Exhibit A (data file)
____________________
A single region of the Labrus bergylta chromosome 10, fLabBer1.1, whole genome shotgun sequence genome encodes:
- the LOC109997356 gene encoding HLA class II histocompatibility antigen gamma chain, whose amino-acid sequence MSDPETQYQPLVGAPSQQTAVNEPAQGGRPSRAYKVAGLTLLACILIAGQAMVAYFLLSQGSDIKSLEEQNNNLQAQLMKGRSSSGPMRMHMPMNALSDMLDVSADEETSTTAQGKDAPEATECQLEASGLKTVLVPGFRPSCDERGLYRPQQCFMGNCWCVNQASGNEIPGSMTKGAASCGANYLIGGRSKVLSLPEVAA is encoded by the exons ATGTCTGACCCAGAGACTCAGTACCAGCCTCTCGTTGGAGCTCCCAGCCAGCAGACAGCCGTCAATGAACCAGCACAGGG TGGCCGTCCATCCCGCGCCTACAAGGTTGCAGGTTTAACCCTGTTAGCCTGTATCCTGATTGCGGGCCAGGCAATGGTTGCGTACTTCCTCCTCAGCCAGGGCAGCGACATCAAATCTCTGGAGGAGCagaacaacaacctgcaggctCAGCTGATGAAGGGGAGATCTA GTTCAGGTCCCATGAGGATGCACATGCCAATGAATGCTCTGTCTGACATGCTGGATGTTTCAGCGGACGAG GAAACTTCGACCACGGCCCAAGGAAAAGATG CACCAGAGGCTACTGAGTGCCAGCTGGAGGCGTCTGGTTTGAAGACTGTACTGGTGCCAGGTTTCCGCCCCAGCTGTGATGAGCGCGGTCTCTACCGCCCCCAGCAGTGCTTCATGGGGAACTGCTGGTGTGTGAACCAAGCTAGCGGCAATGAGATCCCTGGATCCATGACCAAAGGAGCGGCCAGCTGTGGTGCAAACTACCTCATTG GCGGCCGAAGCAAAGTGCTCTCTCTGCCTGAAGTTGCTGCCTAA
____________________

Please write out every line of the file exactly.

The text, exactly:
A single region of the Labrus bergylta chromosome 10, fLabBer1.1, whole genome shotgun sequence genome encodes:
- the LOC109997356 gene encoding HLA class II histocompatibility antigen gamma chain, whose amino-acid sequence MSDPETQYQPLVGAPSQQTAVNEPAQGGRPSRAYKVAGLTLLACILIAGQAMVAYFLLSQGSDIKSLEEQNNNLQAQLMKGRSSSGPMRMHMPMNALSDMLDVSADEETSTTAQGKDAPEATECQLEASGLKTVLVPGFRPSCDERGLYRPQQCFMGNCWCVNQASGNEIPGSMTKGAASCGANYLIGGRSKVLSLPEVAA is encoded by the exons ATGTCTGACCCAGAGACTCAGTACCAGCCTCTCGTTGGAGCTCCCAGCCAGCAGACAGCCGTCAATGAACCAGCACAGGG TGGCCGTCCATCCCGCGCCTACAAGGTTGCAGGTTTAACCCTGTTAGCCTGTATCCTGATTGCGGGCCAGGCAATGGTTGCGTACTTCCTCCTCAGCCAGGGCAGCGACATCAAATCTCTGGAGGAGCagaacaacaacctgcaggctCAGCTGATGAAGGGGAGATCTA GTTCAGGTCCCATGAGGATGCACATGCCAATGAATGCTCTGTCTGACATGCTGGATGTTTCAGCGGACGAG GAAACTTCGACCACGGCCCAAGGAAAAGATG CACCAGAGGCTACTGAGTGCCAGCTGGAGGCGTCTGGTTTGAAGACTGTACTGGTGCCAGGTTTCCGCCCCAGCTGTGATGAGCGCGGTCTCTACCGCCCCCAGCAGTGCTTCATGGGGAACTGCTGGTGTGTGAACCAAGCTAGCGGCAATGAGATCCCTGGATCCATGACCAAAGGAGCGGCCAGCTGTGGTGCAAACTACCTCATTG GCGGCCGAAGCAAAGTGCTCTCTCTGCCTGAAGTTGCTGCCTAA